Humanity’s past is convoluted and ambiguous. Even if it is inscribed in stone rather than recorded in books, most scientists strongly reject the existence of ancient highly sophisticated civilizations in Earth’s distant past. Data gathered through time, on the other hand, shows indisputably that life on Earth has begun and ended multiple times.
Most people would argue that the first time a nuclear weapon was used in a battle was on August 6, 1945, when the US bomber Enola Gay dropped the atomic bomb on Hiroshima.
The Mahabharata is one of ancient India’s most prominent tales; it includes various episodes of mysterious people who advanced to a high level of scientific achievement; the other epic is the Ramayana. It is organized into 18 divisions or books and has 100,000 verses.
There is a definite reference to at least one nuclear explosion that happened around 12,000 years ago across these historical sources!
The ancient city of Mohenjo Daro, which was constructed about 2,600 B.C. and abandoned 900 years later, has been identified by archaeologists. A nuclear explosion seems to have devastated several ancient landmarks on Earth, but Mohenjo Daro is the most interesting of them all.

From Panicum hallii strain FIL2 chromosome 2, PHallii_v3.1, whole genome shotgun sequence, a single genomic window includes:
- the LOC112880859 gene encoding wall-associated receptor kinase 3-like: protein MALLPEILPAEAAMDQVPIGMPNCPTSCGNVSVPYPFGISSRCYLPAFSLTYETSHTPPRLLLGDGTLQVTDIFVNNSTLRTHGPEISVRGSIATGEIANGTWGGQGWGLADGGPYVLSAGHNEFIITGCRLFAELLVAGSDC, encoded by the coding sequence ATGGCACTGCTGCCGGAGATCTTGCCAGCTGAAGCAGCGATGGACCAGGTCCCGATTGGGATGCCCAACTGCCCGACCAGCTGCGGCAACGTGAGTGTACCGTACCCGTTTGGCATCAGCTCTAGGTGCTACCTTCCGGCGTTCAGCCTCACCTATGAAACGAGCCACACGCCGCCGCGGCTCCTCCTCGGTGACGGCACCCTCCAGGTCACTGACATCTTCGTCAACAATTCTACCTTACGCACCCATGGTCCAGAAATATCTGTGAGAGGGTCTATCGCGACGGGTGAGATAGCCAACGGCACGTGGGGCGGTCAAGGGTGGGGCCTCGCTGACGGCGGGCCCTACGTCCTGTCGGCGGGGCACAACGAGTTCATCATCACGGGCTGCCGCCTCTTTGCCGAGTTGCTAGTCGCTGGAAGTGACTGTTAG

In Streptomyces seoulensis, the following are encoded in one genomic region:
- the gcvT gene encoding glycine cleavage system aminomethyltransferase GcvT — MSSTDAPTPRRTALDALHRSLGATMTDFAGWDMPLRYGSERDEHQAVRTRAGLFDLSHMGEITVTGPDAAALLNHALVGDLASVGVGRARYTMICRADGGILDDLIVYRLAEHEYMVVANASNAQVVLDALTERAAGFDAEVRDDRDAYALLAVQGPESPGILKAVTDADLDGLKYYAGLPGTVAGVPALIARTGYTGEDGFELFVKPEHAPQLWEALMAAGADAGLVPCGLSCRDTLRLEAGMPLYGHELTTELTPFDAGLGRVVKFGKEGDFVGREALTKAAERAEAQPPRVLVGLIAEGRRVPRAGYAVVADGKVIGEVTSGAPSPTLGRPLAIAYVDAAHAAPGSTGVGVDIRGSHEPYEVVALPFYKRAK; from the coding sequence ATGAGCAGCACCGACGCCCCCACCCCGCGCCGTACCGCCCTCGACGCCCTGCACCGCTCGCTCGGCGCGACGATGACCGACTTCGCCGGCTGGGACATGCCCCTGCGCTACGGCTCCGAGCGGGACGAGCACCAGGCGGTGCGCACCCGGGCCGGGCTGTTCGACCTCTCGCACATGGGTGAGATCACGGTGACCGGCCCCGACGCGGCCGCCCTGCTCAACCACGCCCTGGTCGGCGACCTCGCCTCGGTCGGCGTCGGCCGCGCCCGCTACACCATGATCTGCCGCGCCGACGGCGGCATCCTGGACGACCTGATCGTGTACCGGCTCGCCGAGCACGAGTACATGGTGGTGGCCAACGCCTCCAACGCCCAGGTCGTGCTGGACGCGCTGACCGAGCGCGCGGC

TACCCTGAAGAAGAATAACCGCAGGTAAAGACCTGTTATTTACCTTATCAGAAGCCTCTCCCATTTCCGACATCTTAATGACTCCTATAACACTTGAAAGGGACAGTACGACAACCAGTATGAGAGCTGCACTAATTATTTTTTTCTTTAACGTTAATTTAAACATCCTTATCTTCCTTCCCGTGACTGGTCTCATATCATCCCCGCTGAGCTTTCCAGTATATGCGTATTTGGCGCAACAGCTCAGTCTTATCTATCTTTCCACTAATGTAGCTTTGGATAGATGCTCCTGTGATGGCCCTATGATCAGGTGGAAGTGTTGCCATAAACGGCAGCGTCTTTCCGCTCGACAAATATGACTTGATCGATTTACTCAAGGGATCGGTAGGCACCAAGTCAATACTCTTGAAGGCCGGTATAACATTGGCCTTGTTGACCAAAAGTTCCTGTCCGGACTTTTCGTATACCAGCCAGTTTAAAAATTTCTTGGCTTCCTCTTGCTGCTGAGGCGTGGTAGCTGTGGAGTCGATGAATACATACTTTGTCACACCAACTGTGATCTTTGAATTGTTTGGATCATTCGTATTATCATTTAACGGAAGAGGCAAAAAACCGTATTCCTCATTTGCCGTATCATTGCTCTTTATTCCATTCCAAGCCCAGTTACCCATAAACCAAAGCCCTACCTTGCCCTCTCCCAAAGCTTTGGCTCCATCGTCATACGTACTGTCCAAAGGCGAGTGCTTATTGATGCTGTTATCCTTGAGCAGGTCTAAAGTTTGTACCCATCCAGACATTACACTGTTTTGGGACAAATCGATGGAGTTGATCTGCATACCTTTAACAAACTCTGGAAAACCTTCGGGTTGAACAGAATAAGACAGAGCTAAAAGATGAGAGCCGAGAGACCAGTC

Was Mohenjo Daro destroyed by a nuclear blast or by some other means?
Mohenjo Daro is a group of settlements related to the Harappa culture, also known as the Valley civilization, and is now situated in Pakistan.
Archaeologists determined that Mohenjo Daro was destroyed by a nuclear explosion. The city’s thick layers of clay and green glass have resulted in this. This green glass is created by atomic explosions.
Mohenjo Daro was exposed to temperatures above 1500 degrees Celsius and 2700 degrees Fahrenheit, according to test results. A catastrophic nuclear catastrophe is a sole explanation for the intense heat.
This astounding study, which is largely refuted by today’s world and scientific institutions, points to the presence of extraordinarily strong and advanced civilizations in the Earth’s ancient past.
For more information on the topic, see the video below: